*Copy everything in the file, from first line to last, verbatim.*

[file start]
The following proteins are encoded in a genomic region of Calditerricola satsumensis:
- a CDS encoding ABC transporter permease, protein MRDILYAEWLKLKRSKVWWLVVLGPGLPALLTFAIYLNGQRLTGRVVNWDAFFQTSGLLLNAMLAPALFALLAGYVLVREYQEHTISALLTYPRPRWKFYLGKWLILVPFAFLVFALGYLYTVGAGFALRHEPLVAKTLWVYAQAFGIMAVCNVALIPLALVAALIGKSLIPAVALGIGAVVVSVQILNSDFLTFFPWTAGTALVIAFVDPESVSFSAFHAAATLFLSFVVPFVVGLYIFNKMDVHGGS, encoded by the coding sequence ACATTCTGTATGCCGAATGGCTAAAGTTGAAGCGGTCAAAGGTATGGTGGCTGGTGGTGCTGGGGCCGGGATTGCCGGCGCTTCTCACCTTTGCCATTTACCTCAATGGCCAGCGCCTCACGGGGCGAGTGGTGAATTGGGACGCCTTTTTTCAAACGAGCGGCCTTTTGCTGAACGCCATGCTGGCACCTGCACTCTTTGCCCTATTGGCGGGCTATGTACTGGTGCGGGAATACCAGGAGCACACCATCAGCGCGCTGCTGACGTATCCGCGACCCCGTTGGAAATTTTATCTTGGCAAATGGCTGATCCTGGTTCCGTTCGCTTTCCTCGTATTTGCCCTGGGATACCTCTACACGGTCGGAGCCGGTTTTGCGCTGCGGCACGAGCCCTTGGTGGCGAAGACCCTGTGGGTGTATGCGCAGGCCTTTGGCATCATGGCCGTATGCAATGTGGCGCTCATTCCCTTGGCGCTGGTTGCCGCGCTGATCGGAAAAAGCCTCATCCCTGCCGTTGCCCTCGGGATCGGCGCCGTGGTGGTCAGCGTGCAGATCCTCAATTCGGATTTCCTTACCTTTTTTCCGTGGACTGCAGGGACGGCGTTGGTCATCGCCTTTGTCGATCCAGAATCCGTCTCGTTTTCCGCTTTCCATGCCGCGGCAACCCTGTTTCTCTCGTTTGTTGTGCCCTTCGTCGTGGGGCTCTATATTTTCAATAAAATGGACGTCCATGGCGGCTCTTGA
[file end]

The following proteins are encoded in a genomic region of Calditerricola satsumensis:
- a CDS encoding ABC transporter permease, protein MRDILYAEWLKLKRSKVWWLVVLGPGLPALLTFAIYLNGQRLTGRVVNWDAFFQTSGLLLNAMLAPALFALLAGYVLVREYQEHTISALLTYPRPRWKFYLGKWLILVPFAFLVFALGYLYTVGAGFALRHEPLVAKTLWVYAQAFGIMAVCNVALIPLALVAALIGKSLIPAVALGIGAVVVSVQILNSDFLTFFPWTAGTALVIAFVDPESVSFSAFHAAATLFLSFVVPFVVGLYIFNKMDVHGGS, encoded by the coding sequence ACATTCTGTATGCCGAATGGCTAAAGTTGAAGCGGTCAAAGGTATGGTGGCTGGTGGTGCTGGGGCCGGGATTGCCGGCGCTTCTCACCTTTGCCATTTACCTCAATGGCCAGCGCCTCACGGGGCGAGTGGTGAATTGGGACGCCTTTTTTCAAACGAGCGGCCTTTTGCTGAACGCCATGCTGGCACCTGCACTCTTTGCCCTATTGGCGGGCTATGTACTGGTGCGGGAATACCAGGAGCACACCATCAGCGCGCTGCTGACGTATCCGCGACCCCGTTGGAAATTTTATCTTGGCAAATGGCTGATCCTGGTTCCGTTCGCTTTCCTCGTATTTGCCCTGGGATACCTCTACACGGTCGGAGCCGGTTTTGCGCTGCGGCACGAGCCCTTGGTGGCGAAGACCCTGTGGGTGTATGCGCAGGCCTTTGGCATCATGGCCGTATGCAATGTGGCGCTCATTCCCTTGGCGCTGGTTGCCGCGCTGATCGGAAAAAGCCTCATCCCTGCCGTTGCCCTCGGGATCGGCGCCGTGGTGGTCAGCGTGCAGATCCTCAATTCGGATTTCCTTACCTTTTTTCCGTGGACTGCAGGGACGGCGTTGGTCATCGCCTTTGTCGATCCAGAATCCGTCTCGTTTTCCGCTTTCCATGCCGCGGCAACCCTGTTTCTCTCGTTTGTTGTGCCCTTCGTCGTGGGGCTCTATATTTTCAATAAAATGGACGTCCATGGCGGCTCTTGA